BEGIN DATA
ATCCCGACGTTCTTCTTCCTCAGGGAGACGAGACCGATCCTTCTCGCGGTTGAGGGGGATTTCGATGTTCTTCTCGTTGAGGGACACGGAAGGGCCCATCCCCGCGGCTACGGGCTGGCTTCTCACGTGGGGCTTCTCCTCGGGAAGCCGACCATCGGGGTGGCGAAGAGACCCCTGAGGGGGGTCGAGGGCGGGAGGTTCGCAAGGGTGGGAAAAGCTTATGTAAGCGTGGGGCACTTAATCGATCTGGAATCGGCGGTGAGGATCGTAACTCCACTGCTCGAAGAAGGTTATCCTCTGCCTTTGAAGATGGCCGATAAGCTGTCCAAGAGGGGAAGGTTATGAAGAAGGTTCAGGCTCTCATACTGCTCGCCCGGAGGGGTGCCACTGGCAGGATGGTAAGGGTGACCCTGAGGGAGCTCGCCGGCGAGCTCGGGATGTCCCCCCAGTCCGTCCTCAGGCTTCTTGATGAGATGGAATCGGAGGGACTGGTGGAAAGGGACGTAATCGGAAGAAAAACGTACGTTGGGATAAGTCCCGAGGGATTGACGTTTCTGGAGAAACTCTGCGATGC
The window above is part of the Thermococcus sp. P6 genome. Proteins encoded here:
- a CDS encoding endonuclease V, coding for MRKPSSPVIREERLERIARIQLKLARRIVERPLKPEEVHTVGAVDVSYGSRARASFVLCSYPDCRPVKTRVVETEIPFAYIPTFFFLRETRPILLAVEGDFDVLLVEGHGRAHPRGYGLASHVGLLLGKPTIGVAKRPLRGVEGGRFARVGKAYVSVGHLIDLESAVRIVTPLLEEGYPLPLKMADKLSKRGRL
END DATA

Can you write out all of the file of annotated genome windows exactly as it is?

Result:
ATCCCGACGTTCTTCTTCCTCAGGGAGACGAGACCGATCCTTCTCGCGGTTGAGGGGGATTTCGATGTTCTTCTCGTTGAGGGACACGGAAGGGCCCATCCCCGCGGCTACGGGCTGGCTTCTCACGTGGGGCTTCTCCTCGGGAAGCCGACCATCGGGGTGGCGAAGAGACCCCTGAGGGGGGTCGAGGGCGGGAGGTTCGCAAGGGTGGGAAAAGCTTATGTAAGCGTGGGGCACTTAATCGATCTGGAATCGGCGGTGAGGATCGTAACTCCACTGCTCGAAGAAGGTTATCCTCTGCCTTTGAAGATGGCCGATAAGCTGTCCAAGAGGGGAAGGTTATGAAGAAGGTTCAGGCTCTCATACTGCTCGCCCGGAGGGGTGCCACTGGCAGGATGGTAAGGGTGACCCTGAGGGAGCTCGCCGGCGAGCTCGGGATGTCCCCCCAGTCCGTCCTCAGGCTTCTTGATGAGATGGAATCGGAGGGACTGGTGGAAAGGGACGTAATCGGAAGAAAAACGTACGTTGGGATAAGTCCCGAGGGATTGACGTTTCTGGAGAAACTCTGCGATGC
The window above is part of the Thermococcus sp. P6 genome. Proteins encoded here:
- a CDS encoding endonuclease V, coding for MRKPSSPVIREERLERIARIQLKLARRIVERPLKPEEVHTVGAVDVSYGSRARASFVLCSYPDCRPVKTRVVETEIPFAYIPTFFFLRETRPILLAVEGDFDVLLVEGHGRAHPRGYGLASHVGLLLGKPTIGVAKRPLRGVEGGRFARVGKAYVSVGHLIDLESAVRIVTPLLEEGYPLPLKMADKLSKRGRL